What do I know about poverty? Blog Action Day.

Thankfully, very little.

I have never had to worry about feeding my loved ones and my self.

I have never had to worry about water to wash my dishes, my clothes, my dog when he gets skunked.
Water to drink.

[audio:http://feeds.feedburner.com/~r/IndiefeedHipHop/~5/308194366/indiefeed_knaan_washitdown.mp3]
K’naan – Wash it Down on indiefeed hiphop

I do know that I have seen children try to learn without food in their stomachs. And I know one child who missed school for a week one January because he had no boots to help him get to school through over a foot of snow and -30 temperatures. And another child who missed weeks at a time last year – when I found out she wasn’t skipping but had no winter jacket I sent her work home with her and lent her my ski jacket for the balance of the season.

These are the ones I know about. How many other children and their families in my area of the world are living in poverty amongst our riches? How many families around the world are living in poverty amongst our riches?

I am embarrassed for our plastic-bottle-filled with natural spring/vitamin/fiji/organic/limeessence/evian/polandsprings/perrier/sanpellegrino/sanmateo/sierraspring/volvic drinking selves when I hear K’naan sing:

My people drum on water,
drink on water,
live on water,
die for water.

And I know that the water that comes out of our taps is clean.

I wonder how we got so far out of touch from the needs of others.

And I wonder again how many people in my own community are hungry and cold without my knowing it, while we pay for water.

And then I wonder …
how many community organizations like Sun Youth in Montreal could benefit if we diverted the billion dollar water-bottling industry towards their food and clothing programs?

Or what could happen if the people in my city opted to donate 2$/day towards these programs instead of buying their bottle of water?

1,620,693 (Montreal’s population in 2006) x 2$ = $3,241,386 A DAY.

Now that’s some math that has amazing potential.


Click Sun Youth’s image to make a donation :)

Click the Blog Action Day image to find out more about Blog Action Day: On Poverty.

4 comments / Add your comment below

  1. interesting post. for my part, i turn to sites like freerice, kiva, and goodsearch, as ways to help alleviate poverty online.

    saw this post via the front page of blog action day. it’s great that you’re participating. :)

    kouji haikus last blog post at [site]..haiku poem

  2. Kia ora Tracy!

    As a child of 7 to 10 years old I lived in Nyasaland (now Malawi). In those days, the African outbacks had no fresh treated water. What’s more, where we lived during the first year, all our water had to be carried up from the stream to our tank, for there was no piped water.

    Water was carried in two huge empty milk-powder tins balanced across the shoulders on a wooden pole with a can hanging from each end.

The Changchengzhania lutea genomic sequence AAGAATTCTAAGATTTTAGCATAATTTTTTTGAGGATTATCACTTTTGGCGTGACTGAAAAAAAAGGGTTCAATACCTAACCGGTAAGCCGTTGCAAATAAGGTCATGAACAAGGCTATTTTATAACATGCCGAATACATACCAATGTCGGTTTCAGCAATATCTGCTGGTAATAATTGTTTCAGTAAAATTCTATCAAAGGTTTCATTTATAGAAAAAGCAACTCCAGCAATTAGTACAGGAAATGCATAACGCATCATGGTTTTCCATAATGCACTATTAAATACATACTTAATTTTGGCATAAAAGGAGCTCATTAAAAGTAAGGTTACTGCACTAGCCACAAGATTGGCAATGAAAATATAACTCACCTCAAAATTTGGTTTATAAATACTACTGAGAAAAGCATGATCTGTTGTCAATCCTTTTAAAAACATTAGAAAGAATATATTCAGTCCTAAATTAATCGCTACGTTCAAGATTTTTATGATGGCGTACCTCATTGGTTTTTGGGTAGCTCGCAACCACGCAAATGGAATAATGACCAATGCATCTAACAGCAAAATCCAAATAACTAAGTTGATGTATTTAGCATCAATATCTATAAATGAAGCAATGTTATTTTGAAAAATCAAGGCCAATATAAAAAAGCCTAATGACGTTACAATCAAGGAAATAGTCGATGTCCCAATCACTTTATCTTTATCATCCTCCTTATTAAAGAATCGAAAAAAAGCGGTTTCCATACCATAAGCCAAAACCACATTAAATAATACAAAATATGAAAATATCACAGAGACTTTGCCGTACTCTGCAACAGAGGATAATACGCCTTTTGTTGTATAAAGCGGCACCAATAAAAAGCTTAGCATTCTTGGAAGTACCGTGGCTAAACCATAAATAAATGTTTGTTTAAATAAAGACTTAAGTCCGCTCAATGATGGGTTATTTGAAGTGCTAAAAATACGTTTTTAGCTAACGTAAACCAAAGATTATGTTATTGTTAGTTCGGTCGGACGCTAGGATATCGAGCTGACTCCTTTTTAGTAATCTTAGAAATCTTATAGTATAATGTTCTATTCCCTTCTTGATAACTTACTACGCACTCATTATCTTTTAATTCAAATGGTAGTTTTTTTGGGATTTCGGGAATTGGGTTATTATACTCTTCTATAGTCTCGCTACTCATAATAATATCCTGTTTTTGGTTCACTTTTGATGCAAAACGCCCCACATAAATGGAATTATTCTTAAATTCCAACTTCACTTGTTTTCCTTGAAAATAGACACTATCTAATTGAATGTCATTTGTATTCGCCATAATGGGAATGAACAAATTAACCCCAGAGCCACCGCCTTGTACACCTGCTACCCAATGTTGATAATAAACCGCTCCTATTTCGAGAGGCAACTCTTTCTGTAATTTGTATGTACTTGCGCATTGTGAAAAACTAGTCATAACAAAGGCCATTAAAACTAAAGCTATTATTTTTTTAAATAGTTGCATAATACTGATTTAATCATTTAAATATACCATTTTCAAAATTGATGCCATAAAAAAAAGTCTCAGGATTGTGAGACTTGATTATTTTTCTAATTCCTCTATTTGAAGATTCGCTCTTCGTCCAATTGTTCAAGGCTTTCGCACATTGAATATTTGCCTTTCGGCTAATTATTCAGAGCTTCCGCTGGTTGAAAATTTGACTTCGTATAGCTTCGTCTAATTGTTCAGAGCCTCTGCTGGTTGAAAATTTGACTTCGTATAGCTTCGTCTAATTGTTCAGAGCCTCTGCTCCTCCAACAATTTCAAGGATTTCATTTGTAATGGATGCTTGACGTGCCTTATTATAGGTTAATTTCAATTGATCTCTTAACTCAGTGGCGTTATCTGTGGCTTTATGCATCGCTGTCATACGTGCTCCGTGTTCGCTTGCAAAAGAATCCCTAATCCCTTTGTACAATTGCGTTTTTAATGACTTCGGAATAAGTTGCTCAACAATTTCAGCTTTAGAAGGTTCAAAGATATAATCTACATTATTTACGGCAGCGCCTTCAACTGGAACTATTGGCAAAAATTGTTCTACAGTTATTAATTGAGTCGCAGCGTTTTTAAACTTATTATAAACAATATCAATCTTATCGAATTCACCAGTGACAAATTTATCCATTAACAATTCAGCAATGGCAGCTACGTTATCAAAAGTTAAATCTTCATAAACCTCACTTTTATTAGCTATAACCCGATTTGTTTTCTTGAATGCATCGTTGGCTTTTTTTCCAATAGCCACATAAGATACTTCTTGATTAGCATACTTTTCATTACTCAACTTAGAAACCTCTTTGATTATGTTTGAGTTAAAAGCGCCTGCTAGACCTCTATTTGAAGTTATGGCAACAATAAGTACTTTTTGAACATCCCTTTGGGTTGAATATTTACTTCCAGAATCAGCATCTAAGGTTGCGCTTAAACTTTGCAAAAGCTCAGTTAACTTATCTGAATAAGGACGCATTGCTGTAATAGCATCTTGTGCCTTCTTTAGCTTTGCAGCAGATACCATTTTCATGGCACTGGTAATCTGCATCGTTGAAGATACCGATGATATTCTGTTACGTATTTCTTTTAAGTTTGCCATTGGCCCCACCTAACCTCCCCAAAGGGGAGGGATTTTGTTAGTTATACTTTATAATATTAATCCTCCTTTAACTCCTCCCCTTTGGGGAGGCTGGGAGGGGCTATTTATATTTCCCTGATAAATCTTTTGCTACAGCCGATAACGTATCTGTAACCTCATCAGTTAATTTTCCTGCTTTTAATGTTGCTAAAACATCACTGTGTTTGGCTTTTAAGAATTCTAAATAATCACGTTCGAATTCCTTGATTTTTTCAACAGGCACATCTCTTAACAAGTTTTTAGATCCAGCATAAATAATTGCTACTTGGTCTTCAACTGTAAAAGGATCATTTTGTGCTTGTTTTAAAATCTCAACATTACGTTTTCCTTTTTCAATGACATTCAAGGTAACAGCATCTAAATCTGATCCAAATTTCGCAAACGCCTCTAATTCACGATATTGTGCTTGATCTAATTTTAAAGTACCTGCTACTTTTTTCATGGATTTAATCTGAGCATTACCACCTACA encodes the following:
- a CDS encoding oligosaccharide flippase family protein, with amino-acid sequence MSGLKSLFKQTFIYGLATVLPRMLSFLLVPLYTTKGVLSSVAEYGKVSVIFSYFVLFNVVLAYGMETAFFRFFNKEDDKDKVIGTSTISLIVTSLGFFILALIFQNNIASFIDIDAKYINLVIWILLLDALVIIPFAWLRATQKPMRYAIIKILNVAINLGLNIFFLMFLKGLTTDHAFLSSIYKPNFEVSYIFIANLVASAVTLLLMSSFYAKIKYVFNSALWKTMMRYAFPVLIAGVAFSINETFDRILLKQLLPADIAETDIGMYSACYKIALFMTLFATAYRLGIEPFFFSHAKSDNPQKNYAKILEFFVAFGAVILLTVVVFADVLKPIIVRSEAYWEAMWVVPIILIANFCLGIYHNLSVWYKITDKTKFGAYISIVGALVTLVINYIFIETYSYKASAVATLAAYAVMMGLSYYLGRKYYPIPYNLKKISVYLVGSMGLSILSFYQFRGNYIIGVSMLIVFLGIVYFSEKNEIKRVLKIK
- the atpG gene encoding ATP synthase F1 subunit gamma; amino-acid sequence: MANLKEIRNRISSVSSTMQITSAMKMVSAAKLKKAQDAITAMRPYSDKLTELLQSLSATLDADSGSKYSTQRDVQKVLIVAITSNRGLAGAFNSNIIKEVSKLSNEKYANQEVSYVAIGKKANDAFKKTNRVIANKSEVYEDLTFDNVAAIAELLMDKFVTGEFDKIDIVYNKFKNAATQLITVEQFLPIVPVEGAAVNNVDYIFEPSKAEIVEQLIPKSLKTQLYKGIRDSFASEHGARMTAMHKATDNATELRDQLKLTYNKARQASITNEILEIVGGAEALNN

The water was suitable for washing and cooking, making tea etc. But it had to be boiled and preferably filtered before drinking. I remember listening to the plink plonk plop of the water-filter that sat in the cool shade of the back porch. It had a little chrome tap with a varnished wooden handle.

    My mother made delicious ginger beer or lemonade with filtered water. It was always put in a large glass jug that sat in the charcoal-cooler on the same porch. Oh, yes, and we didn’t have electricity. There was only one fridge in the village and it ran on paraffin oil, would you believe.

    In the evenings, I would sit on the varnished floor and play in the shadow of two oil lamps that lit our living room, soon to go to bed.

    These were not impoverished days. But they serve to remind me years later that we take our clean drinking water and our 24/7 electricity for granted.

    I am grateful for not having experienced poverty. But I fear it nevertheless. It’s far less than just not having some money in the bank, or not having four walls and a roof to sleep under.

    • Poverty is having no stove to cook on – and no food.

    • Poverty is having no delicious cool lemonade in the heat of the day.

    • Poverty is not having a fire to boil water, in a land where the water is undrinkable and doesn’t come out of a tap.

    • Poverty is having no electricity and no oil, let alone the lamp, in a land where fire is a luxury, if not a physical danger.

    • Poverty is having nothing but the rags you sit in.

    You are right. We can do more to save the suffering that poverty can bring.

    Ka kite

    Ken Allans last blog post at [site]..You never know till you ask

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